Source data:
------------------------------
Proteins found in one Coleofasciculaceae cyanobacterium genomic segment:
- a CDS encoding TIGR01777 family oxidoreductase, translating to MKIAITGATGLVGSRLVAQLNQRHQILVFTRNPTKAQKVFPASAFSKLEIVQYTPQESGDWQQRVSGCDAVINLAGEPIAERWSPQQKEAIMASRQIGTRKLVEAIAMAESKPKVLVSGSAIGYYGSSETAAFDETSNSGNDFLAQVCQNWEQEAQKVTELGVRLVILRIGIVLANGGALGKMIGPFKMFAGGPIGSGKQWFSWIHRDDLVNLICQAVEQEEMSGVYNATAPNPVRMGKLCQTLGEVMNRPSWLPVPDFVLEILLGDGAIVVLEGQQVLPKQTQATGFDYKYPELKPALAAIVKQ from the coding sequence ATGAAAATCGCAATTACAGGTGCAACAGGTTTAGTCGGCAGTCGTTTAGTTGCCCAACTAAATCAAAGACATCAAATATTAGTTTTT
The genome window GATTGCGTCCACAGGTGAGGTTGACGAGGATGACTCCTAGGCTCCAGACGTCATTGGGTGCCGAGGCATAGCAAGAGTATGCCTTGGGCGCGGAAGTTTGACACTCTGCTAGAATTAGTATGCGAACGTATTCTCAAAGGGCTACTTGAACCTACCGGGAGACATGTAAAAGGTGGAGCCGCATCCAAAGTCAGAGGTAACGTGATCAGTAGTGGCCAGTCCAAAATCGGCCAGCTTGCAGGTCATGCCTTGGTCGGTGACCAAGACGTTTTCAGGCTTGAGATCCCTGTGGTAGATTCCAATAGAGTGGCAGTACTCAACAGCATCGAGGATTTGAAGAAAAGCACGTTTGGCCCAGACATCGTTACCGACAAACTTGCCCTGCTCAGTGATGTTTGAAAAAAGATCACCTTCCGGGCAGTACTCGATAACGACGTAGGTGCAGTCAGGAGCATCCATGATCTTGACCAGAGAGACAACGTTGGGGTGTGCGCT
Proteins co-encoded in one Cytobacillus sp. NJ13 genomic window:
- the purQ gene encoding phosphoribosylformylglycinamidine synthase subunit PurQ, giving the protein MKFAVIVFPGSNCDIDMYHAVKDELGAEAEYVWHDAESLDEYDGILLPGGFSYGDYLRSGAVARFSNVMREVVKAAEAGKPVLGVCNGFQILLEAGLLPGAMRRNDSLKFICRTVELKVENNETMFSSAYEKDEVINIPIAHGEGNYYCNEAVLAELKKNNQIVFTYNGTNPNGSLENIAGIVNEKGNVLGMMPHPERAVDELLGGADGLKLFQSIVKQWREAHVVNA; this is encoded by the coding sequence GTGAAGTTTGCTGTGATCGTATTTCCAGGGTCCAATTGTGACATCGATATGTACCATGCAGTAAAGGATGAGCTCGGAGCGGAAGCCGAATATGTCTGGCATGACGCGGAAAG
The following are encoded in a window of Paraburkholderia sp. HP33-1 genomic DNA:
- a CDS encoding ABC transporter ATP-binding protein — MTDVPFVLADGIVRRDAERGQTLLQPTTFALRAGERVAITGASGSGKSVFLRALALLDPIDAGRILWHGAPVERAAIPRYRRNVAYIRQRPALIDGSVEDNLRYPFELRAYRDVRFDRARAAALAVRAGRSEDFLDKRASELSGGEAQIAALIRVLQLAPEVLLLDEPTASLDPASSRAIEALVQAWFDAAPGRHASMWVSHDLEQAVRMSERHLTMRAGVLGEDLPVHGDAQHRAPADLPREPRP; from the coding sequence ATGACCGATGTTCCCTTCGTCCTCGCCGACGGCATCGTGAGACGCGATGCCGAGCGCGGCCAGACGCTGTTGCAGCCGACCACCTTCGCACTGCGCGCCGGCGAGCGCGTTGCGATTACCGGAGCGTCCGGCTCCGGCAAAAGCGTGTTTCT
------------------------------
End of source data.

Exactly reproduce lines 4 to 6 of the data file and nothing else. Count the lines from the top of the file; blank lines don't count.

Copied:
Proteins co-encoded in one Cytobacillus sp. NJ13 genomic window:
- the purQ gene encoding phosphoribosylformylglycinamidine synthase subunit PurQ, giving the protein MKFAVIVFPGSNCDIDMYHAVKDELGAEAEYVWHDAESLDEYDGILLPGGFSYGDYLRSGAVARFSNVMREVVKAAEAGKPVLGVCNGFQILLEAGLLPGAMRRNDSLKFICRTVELKVENNETMFSSAYEKDEVINIPIAHGEGNYYCNEAVLAELKKNNQIVFTYNGTNPNGSLENIAGIVNEKGNVLGMMPHPERAVDELLGGADGLKLFQSIVKQWREAHVVNA; this is encoded by the coding sequence GTGAAGTTTGCTGTGATCGTATTTCCAGGGTCCAATTGTGACATCGATATGTACCATGCAGTAAAGGATGAGCTCGGAGCGGAAGCCGAATATGTCTGGCATGACGCGGAAAG
The following are encoded in a window of Paraburkholderia sp. HP33-1 genomic DNA: